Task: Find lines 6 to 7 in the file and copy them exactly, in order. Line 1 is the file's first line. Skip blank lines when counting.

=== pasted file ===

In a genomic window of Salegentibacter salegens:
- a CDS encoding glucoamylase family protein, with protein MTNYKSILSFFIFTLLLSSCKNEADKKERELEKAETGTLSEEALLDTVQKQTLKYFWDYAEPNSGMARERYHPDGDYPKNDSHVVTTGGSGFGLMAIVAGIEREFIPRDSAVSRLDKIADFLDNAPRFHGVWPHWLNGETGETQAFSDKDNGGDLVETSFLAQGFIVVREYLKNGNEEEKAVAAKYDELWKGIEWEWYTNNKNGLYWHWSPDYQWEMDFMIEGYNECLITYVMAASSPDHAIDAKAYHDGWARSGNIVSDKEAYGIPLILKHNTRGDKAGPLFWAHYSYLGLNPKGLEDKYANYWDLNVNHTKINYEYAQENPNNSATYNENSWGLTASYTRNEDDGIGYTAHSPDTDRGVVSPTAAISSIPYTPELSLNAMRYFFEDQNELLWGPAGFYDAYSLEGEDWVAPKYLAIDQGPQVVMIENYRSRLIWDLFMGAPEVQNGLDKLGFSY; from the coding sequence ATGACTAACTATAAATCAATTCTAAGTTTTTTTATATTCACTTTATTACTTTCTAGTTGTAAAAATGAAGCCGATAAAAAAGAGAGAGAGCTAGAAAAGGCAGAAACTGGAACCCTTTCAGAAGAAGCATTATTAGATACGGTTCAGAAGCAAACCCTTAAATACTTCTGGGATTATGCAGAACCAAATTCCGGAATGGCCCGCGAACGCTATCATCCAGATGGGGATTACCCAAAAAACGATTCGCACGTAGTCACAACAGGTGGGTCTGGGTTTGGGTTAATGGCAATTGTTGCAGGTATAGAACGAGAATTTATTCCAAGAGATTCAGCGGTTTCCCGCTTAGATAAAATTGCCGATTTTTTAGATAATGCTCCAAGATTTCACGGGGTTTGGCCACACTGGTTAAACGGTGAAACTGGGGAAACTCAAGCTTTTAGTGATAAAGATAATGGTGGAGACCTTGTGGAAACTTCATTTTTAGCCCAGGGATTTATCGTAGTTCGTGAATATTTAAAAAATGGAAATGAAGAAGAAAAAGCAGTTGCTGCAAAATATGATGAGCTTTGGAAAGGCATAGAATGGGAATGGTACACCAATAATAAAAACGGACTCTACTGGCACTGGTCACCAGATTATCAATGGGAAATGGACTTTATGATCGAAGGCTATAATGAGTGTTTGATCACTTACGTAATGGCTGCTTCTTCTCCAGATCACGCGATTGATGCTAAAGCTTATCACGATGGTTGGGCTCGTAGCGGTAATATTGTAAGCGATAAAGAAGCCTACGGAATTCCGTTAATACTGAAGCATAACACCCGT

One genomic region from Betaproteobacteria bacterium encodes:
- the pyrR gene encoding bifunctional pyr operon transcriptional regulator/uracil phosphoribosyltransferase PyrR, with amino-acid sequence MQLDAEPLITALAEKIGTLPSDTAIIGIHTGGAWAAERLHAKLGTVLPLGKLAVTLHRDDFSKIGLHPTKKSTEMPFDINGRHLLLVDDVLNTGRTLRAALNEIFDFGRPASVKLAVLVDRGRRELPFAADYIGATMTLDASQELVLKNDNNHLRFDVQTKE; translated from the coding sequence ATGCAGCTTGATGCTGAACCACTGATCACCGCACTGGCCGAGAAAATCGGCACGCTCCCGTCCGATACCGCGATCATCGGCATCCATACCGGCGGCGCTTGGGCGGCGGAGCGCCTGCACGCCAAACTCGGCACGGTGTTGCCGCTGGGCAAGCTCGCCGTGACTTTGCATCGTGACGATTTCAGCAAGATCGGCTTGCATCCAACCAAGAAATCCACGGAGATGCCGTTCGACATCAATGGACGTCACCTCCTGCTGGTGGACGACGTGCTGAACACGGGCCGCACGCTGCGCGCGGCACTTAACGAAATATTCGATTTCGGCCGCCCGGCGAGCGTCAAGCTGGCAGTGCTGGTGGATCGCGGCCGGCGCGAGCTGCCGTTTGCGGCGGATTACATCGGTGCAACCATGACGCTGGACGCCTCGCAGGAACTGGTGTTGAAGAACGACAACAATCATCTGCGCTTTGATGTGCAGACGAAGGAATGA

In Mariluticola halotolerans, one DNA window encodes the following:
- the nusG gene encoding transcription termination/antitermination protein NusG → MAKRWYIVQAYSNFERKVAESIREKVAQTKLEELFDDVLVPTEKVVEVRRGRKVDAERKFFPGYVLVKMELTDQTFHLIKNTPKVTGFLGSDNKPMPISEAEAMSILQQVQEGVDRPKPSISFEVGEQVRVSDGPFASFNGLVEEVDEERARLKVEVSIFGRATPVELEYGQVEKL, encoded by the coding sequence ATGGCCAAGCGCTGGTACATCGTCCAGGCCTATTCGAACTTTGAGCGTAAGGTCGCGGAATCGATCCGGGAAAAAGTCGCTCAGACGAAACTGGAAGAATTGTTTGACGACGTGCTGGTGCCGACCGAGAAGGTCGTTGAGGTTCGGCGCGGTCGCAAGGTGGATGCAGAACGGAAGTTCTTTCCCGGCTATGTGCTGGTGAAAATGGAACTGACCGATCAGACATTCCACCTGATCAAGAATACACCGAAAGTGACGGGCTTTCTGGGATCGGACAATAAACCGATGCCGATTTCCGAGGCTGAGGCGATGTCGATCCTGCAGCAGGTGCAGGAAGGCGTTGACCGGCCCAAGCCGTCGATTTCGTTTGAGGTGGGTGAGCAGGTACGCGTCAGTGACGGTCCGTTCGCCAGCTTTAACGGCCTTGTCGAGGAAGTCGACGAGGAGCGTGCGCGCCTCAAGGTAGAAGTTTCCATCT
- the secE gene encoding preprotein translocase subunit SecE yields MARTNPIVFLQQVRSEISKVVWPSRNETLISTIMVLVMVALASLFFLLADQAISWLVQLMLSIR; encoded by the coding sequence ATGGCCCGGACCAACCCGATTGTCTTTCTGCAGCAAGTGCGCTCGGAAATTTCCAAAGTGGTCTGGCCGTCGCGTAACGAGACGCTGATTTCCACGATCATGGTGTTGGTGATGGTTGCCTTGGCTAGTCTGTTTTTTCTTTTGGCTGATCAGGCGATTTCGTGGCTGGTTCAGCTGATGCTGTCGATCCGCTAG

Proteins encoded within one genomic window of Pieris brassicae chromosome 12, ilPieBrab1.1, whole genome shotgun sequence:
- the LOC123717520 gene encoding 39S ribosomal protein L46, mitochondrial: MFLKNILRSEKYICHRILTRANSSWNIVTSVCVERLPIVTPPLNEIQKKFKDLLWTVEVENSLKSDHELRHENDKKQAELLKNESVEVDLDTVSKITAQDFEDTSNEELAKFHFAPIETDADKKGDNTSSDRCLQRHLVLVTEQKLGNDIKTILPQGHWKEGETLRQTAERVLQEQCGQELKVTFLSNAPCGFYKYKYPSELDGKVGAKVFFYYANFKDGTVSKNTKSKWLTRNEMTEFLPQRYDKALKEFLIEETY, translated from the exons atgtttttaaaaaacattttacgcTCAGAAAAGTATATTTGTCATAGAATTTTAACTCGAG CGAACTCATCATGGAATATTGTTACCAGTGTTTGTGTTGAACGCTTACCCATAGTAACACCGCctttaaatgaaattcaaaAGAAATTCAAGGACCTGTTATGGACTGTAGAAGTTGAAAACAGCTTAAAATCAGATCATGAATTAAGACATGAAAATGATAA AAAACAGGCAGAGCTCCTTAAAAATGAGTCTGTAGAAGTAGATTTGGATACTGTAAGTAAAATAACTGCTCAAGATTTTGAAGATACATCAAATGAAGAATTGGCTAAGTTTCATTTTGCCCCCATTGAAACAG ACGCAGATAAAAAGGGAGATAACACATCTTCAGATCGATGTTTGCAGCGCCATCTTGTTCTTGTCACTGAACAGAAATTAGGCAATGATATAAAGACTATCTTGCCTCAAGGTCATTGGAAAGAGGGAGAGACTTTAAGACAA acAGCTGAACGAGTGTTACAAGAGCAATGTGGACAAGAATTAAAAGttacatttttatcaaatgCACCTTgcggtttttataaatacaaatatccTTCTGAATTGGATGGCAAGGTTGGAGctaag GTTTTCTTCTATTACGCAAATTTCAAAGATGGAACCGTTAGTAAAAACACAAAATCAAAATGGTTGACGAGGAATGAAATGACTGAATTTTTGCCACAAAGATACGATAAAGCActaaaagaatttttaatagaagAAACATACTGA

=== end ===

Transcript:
- the nusG gene encoding transcription termination/antitermination protein NusG → MAKRWYIVQAYSNFERKVAESIREKVAQTKLEELFDDVLVPTEKVVEVRRGRKVDAERKFFPGYVLVKMELTDQTFHLIKNTPKVTGFLGSDNKPMPISEAEAMSILQQVQEGVDRPKPSISFEVGEQVRVSDGPFASFNGLVEEVDEERARLKVEVSIFGRATPVELEYGQVEKL, encoded by the coding sequence ATGGCCAAGCGCTGGTACATCGTCCAGGCCTATTCGAACTTTGAGCGTAAGGTCGCGGAATCGATCCGGGAAAAAGTCGCTCAGACGAAACTGGAAGAATTGTTTGACGACGTGCTGGTGCCGACCGAGAAGGTCGTTGAGGTTCGGCGCGGTCGCAAGGTGGATGCAGAACGGAAGTTCTTTCCCGGCTATGTGCTGGTGAAAATGGAACTGACCGATCAGACATTCCACCTGATCAAGAATACACCGAAAGTGACGGGCTTTCTGGGATCGGACAATAAACCGATGCCGATTTCCGAGGCTGAGGCGATGTCGATCCTGCAGCAGGTGCAGGAAGGCGTTGACCGGCCCAAGCCGTCGATTTCGTTTGAGGTGGGTGAGCAGGTACGCGTCAGTGACGGTCCGTTCGCCAGCTTTAACGGCCTTGTCGAGGAAGTCGACGAGGAGCGTGCGCGCCTCAAGGTAGAAGTTTCCATCT
- the secE gene encoding preprotein translocase subunit SecE yields MARTNPIVFLQQVRSEISKVVWPSRNETLISTIMVLVMVALASLFFLLADQAISWLVQLMLSIR; encoded by the coding sequence ATGGCCCGGACCAACCCGATTGTCTTTCTGCAGCAAGTGCGCTCGGAAATTTCCAAAGTGGTCTGGCCGTCGCGTAACGAGACGCTGATTTCCACGATCATGGTGTTGGTGATGGTTGCCTTGGCTAGTCTGTTTTTTCTTTTGGCTGATCAGGCGATTTCGTGGCTGGTTCAGCTGATGCTGTCGATCCGCTAG